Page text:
Mystara is in many ways a “kitchen sink” campaign setting – it has something of everything in it, from many different genres and many different styles. But what if the overall style was one much more of the Dying Earth style, as per Jack Vance’s Dying Earth, Clark Ashton Smith’s Zothique, or Lin Carter’s Gondwane stories?
1) Take the basic information as presented in the Gazetteers in the broad though not necessarily in the specific.
2) Countries are not “countries” so much as “cultural regions,” as nations, state, and empires are weak and ineffectual, for the most part, in the Dying Earth stories. “Ylaruam” is a region, and the “Sultan” of Ylaruam is a hollow title; so too the “Emperor” of Thyatis, and so forth. Everything is local.
3) The cultures of the “cultural regions” are the last, age-old remnants of ancient peoples, each of whom once had its great height of imperial power. These remnants are found scattered throughout the Known World. There are remnants of the “Alasiyani Empire” scattered from far western Darokin through to the Northern Reaches, and south to Ierendi.
4) Throw the timeline out the window. Blackmoor was an utterly ancient empire of an unknown age in the forgotten past. Even the order of the empires of the remaining cultures are unknown, save for the Thyatian, which was the last great expansive culture, the last hurrah so to speak of an offshoot of the Alphatian culture which was the height of Wizardry in the recent eons. More high-tech remnants like that of Blackmoor scattered here and there, as each culture delved deep into those technomantic mysteries and sought to rebuild the greatness that was Blackmoor – before the Arcane Inquisitors of Alphatia sought to purge them from the memory of the world.
5) There are no proper large-scale religions; all worship of immortals is local, like everything else, at best regional. There are far more dead and forgotten immortals than there are living ones. There are few region-spanning religious organizations; such are the exception to the rule. Temples of the same immortal in neighboring cities might not even be aware of each other, and if they are, might ignore each other or even be enemies.
6) Life of the commons through to the royals is one of decadence and often debauchery, all to stave off the ennui of the pointlessness of existence – after all, the moon might fall tomorrow, or the sun might fade away, or the stars blow out. The adventurers and others of their ilk are the exceptions to the general rule, trying to do something that makes a difference, that makes a mark, that makes advancement when all is in extreme retrograde at the nadir of history.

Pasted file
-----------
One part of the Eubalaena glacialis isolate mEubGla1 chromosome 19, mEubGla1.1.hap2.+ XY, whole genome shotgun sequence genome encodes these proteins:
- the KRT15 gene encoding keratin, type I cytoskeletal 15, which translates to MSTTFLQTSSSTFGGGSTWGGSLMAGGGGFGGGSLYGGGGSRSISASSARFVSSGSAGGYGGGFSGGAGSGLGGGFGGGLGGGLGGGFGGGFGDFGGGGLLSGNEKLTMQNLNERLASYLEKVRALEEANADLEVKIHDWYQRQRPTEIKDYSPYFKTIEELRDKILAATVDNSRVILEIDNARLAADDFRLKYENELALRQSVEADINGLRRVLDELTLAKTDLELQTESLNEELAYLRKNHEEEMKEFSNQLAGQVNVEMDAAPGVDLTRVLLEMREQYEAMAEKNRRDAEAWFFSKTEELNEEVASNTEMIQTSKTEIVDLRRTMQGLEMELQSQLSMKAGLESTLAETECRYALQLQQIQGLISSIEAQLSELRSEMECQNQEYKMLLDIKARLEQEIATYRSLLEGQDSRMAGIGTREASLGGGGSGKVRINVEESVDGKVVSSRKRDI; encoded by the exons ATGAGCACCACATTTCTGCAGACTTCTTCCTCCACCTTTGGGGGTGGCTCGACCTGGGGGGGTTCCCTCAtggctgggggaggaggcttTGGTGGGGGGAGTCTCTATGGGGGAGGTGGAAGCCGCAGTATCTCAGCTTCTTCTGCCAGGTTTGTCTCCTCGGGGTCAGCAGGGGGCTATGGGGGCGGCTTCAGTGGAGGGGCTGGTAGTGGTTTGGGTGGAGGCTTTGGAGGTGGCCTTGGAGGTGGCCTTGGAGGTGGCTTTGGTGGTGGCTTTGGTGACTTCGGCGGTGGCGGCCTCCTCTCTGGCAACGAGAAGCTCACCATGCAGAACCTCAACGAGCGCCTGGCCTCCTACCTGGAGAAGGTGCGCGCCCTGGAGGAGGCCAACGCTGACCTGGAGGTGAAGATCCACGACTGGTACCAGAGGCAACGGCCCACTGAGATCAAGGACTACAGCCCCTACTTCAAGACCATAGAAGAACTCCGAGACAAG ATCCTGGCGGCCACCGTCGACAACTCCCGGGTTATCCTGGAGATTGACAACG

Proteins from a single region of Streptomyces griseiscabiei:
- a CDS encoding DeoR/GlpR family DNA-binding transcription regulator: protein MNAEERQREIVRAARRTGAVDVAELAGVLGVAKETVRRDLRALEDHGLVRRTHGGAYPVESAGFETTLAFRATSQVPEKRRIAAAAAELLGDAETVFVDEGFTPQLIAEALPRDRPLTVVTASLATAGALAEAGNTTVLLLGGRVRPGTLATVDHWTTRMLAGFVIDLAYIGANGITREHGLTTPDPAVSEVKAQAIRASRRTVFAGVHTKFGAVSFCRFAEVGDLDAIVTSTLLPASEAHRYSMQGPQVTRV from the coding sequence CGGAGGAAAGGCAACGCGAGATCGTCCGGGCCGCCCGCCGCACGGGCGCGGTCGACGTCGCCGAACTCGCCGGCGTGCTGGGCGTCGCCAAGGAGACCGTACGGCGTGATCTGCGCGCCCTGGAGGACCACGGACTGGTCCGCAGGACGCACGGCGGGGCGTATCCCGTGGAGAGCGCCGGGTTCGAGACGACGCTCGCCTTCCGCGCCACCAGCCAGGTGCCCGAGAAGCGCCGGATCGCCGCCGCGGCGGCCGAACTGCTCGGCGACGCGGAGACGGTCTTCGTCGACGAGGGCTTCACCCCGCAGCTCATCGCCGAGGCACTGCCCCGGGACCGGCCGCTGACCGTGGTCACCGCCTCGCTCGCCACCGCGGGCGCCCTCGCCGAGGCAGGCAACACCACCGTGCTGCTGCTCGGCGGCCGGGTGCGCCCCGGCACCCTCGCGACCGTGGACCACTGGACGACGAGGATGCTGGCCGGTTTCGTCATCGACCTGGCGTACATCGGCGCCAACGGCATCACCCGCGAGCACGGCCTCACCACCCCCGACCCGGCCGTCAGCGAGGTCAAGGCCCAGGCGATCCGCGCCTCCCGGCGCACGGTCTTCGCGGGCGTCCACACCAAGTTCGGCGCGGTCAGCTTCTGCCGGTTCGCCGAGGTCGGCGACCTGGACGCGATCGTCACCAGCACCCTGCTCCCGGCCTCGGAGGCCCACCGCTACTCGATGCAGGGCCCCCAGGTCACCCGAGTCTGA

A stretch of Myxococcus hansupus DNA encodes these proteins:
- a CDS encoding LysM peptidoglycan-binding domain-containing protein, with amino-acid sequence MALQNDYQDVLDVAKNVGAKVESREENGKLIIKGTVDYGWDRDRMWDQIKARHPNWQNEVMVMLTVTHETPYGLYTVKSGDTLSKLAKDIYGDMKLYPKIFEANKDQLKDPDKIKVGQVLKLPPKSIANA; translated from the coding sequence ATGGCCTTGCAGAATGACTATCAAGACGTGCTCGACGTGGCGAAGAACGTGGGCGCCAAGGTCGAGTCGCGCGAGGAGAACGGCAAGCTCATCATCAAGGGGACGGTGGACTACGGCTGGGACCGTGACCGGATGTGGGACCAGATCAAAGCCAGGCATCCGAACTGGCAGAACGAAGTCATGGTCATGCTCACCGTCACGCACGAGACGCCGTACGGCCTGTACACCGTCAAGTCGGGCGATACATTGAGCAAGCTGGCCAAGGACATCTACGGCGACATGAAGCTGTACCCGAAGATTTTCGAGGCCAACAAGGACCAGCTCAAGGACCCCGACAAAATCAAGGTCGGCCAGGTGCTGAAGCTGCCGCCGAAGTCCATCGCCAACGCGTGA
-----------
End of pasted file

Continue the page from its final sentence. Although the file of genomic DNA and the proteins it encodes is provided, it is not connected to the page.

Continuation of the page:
7) Populations are drastically different. Cities have no more than half the population listed, living amidst ruins of cities twice the size listed. The same for towns. Villages are mostly the same. But importantly, what is on the maps is all there is, settlement-wise. There are perhaps a handful of hamlets here and there, and homesteads, especially close to the larger settlements, but no more settlements of village size or greater, nor strongholds. What you see is what there is. There are, however, tons of ruins scattered about. Most empty, some occupied by monsters or stragglers.
8) Monsters are even greater in numbers. Realms where they dominate, such as in the Broken Lands and Dwarfgate Mountains, are true holds of the Darkness. Most monsters are outgrowths of the growing darkness – a la William Hope Hodgson’s The Night Land. The Darkness both terrorizes and yet also beckons – join us before it is too late! Become one with the Night before the Final Twilight!
10) Lands outside the Known World are mythical at best; only legends remain. Alphatia sank, or flew off into the sky, or is hidden behind a magical veil – no one knows. The Isle of Dawn is reachable, at great dangers, but the ancient colonies are all returned to savagery, save for the strange and mysterious Thothians. Norwold is a cold, glacier-haunted ruin where big hairy men fight and eat and are eaten by big hairy monsters and dragons. Sind is a name out of the West; only monsters and stranger things come out of the West. And the sea of Dread is truly to be dreaded, for south of Ierendi and Minrothad it has been claimed by the Darkness.
Cultural Regions – Some Initial Ideas
1) Karameikos: The Darkness-ridden land of Karameikos is of ancient and mysterious sort; the forests are home to vampires and werewolves and other creatures of the Falling Night. A hundred years ago, in their last spasm of Empire before falling into squabbling city-states, the Empire of Thyatis sought to push back the Darkness, and invaded Ancient Traladara – and were overwhelmed. Stefan and his co-religionists – followers of Vanya, She Who Would Conquer the Night – sought to re-invigorate the invasion 30 years ago. Their little points of light in the Darkness are laughable on the grand stage. The Traladarans continue on as they have since time immemorial, though a few have joined in the madness of these new Karameikans. Their religion is such that it is divided between those who would placate the Darkness, and those who would embrace it…
3) Glantri: Here have come the arcane scions of a dozen realms and even outer worlds. Here they find a strange arcane power they hope to keep the Darkness at bay. But each has brought with them the taint of their own fallen, decadent, debauched cultures, each has brought within themselves and their peoples the touch of Night from elsewhere. Lesser men despair, for in this land, to live within the light of a wizard’s tower is as dangerous to the soul as to live outside in the Darkness…